Always, the maker of feminine hygiene products owned by P&G, has a great culture change campaign under way: #LikeaGirl. You’ve probably seen it, since it’s logged over 28 million views. But if not, you can watch the video here and cheer for the tween and teen girls who realize how insidious the phrase has become. Run like a girl, throw like a girl, fight like a girl – what else “like a girl?” The phrase is meant to be a put down, and once the girls in this campaign realize it, they stand taller and truer to themselves.
According to AdAge Magazine, “Always dubbed the campaign a “social experiment” that comes on the heels of brand-sponsored research that found that 50% of girls lose confidence during puberty.”
This idea is not cause marketing, it’s advocacy. It fits under the broader P&G purpose-driven business umbrella. Here’s how P&G puts it:
Companies like P&G are a force in the world. Our market capitalization is greater than the GDP of many countries, and we market our products in more than 180 countries. With this stature comes both responsibility and opportunity. Our responsibility is to be an ethical corporate citizen—but our opportunity is something far greater, and is embodied in our Purpose Statement: We will provide branded products and services of superior quality and value that improve the lives of the world’s consumers, now and for generations to come. As a result, consumers will reward us with leadership sales, profit and value creation, allowing our people, our shareholders and the communities in which we live and work to prosper.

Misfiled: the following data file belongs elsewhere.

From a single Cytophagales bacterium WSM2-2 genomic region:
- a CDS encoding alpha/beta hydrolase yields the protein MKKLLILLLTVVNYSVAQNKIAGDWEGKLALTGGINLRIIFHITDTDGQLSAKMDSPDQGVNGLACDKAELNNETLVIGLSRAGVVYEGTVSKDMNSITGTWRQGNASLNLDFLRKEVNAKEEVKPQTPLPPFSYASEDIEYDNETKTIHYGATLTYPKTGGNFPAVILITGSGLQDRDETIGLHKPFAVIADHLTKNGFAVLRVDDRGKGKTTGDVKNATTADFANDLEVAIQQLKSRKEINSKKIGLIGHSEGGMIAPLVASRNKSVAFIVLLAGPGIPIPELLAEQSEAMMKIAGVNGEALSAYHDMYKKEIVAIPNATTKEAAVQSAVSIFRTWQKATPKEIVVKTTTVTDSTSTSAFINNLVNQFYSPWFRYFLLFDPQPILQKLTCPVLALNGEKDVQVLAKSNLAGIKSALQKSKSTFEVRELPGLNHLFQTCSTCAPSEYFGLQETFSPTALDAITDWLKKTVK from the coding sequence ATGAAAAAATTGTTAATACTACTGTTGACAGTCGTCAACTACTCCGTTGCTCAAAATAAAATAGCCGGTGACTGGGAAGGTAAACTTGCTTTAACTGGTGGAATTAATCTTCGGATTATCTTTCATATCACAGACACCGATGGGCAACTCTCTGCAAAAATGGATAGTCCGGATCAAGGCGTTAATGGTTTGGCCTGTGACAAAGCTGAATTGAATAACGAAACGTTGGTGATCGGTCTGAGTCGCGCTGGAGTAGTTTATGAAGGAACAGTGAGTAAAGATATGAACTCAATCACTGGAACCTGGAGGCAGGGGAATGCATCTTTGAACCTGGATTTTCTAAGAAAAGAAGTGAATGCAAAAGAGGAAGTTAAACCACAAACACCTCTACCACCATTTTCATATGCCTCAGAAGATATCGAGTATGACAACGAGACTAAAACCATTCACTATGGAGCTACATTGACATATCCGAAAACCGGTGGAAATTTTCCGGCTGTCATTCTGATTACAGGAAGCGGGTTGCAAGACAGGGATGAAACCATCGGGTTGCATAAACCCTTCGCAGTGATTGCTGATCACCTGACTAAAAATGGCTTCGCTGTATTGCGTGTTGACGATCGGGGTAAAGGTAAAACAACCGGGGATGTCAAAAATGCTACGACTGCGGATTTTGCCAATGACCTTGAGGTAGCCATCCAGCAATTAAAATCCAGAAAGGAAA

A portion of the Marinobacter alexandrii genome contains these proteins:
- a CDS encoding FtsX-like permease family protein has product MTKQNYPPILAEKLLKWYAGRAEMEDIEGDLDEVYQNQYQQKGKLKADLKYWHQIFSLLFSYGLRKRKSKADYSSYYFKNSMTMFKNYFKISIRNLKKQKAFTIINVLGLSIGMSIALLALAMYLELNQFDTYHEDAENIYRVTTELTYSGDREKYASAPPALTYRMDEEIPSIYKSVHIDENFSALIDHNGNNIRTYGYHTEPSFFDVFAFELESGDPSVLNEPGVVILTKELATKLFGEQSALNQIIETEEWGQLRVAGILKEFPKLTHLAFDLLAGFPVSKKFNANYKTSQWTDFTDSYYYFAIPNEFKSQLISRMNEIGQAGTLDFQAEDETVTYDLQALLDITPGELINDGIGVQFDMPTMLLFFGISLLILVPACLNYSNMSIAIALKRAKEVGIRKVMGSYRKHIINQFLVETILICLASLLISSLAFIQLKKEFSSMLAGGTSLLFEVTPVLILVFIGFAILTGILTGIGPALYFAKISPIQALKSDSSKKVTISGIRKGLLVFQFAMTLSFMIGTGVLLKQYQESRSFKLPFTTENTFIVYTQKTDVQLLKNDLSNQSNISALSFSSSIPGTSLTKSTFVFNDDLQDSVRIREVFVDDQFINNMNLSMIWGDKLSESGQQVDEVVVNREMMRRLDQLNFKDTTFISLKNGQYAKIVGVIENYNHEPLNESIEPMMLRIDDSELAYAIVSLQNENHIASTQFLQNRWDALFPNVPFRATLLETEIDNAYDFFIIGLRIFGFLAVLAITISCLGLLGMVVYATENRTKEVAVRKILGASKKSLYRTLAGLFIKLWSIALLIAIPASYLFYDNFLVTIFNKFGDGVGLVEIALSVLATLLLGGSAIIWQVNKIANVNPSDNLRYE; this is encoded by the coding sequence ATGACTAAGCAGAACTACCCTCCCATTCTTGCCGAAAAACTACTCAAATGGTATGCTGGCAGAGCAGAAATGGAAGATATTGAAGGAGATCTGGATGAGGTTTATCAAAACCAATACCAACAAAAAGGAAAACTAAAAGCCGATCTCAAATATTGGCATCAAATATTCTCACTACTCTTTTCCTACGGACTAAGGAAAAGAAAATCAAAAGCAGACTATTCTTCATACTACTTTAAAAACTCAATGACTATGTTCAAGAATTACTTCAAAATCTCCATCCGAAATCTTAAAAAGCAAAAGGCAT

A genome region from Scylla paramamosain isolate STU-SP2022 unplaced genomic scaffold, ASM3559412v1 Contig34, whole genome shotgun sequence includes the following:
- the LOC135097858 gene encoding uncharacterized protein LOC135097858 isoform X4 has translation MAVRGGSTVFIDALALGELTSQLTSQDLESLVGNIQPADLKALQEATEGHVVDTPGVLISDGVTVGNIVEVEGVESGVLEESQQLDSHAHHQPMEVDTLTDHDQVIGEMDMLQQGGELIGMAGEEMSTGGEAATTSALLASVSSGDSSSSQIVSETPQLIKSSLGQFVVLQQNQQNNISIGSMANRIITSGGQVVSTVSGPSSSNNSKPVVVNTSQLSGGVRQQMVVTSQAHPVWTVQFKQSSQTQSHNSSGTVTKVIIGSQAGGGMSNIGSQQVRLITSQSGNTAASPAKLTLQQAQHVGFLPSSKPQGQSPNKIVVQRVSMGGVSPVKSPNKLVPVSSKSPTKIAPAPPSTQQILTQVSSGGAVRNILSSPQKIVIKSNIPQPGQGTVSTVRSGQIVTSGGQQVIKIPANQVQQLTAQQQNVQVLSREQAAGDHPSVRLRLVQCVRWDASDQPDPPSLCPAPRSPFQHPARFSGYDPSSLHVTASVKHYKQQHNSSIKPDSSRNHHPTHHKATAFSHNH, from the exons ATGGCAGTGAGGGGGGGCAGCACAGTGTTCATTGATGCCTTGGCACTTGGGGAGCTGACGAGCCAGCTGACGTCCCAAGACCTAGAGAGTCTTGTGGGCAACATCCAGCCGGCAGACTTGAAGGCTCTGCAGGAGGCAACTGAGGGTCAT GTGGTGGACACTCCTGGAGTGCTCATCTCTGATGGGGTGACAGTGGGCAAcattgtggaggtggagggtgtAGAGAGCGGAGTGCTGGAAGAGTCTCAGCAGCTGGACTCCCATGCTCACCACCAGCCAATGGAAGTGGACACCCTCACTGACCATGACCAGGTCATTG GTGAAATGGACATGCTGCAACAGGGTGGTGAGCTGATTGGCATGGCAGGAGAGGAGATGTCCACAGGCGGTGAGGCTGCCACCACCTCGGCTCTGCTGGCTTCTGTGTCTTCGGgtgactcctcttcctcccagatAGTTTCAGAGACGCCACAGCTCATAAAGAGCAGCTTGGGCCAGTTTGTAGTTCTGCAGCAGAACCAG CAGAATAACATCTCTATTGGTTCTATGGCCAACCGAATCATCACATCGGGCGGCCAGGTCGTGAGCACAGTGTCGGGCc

Does that sound like your business? Plenty of smaller companies are mission driven, standing for a greater purpose, but either they aren’t realizing it or don’t know how to pull all the pieces together. To stay authentic an ethical business looks inside too, assuring responsible workplace standards, sourcing and more.
By the way, you may see that YouTube recommends #LikeaGirl viewers to check out this one by the science TV show Myth Busters – demonstrating that gals don’t throw any more poorly than the guys, leading the hosts to also ask views to stop using the phrase “throws like a girl” as an insult.